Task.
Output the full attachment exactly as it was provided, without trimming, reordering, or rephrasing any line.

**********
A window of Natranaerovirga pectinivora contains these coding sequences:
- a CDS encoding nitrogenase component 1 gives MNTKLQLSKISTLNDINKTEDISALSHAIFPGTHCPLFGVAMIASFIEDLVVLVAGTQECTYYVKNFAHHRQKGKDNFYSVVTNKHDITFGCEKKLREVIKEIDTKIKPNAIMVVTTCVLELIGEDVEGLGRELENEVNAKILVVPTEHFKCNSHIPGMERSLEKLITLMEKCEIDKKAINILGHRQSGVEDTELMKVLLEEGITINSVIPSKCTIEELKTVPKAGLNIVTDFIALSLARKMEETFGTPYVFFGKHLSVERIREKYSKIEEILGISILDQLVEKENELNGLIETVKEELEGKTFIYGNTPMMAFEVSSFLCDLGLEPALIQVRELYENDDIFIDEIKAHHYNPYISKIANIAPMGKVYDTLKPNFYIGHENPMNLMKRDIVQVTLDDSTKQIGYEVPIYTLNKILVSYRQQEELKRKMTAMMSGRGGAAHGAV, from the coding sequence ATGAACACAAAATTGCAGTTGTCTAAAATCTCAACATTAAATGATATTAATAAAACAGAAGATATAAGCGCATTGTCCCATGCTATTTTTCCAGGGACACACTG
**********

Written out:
A window of Natranaerovirga pectinivora contains these coding sequences:
- a CDS encoding nitrogenase component 1 gives MNTKLQLSKISTLNDINKTEDISALSHAIFPGTHCPLFGVAMIASFIEDLVVLVAGTQECTYYVKNFAHHRQKGKDNFYSVVTNKHDITFGCEKKLREVIKEIDTKIKPNAIMVVTTCVLELIGEDVEGLGRELENEVNAKILVVPTEHFKCNSHIPGMERSLEKLITLMEKCEIDKKAINILGHRQSGVEDTELMKVLLEEGITINSVIPSKCTIEELKTVPKAGLNIVTDFIALSLARKMEETFGTPYVFFGKHLSVERIREKYSKIEEILGISILDQLVEKENELNGLIETVKEELEGKTFIYGNTPMMAFEVSSFLCDLGLEPALIQVRELYENDDIFIDEIKAHHYNPYISKIANIAPMGKVYDTLKPNFYIGHENPMNLMKRDIVQVTLDDSTKQIGYEVPIYTLNKILVSYRQQEELKRKMTAMMSGRGGAAHGAV, from the coding sequence ATGAACACAAAATTGCAGTTGTCTAAAATCTCAACATTAAATGATATTAATAAAACAGAAGATATAAGCGCATTGTCCCATGCTATTTTTCCAGGGACACACTG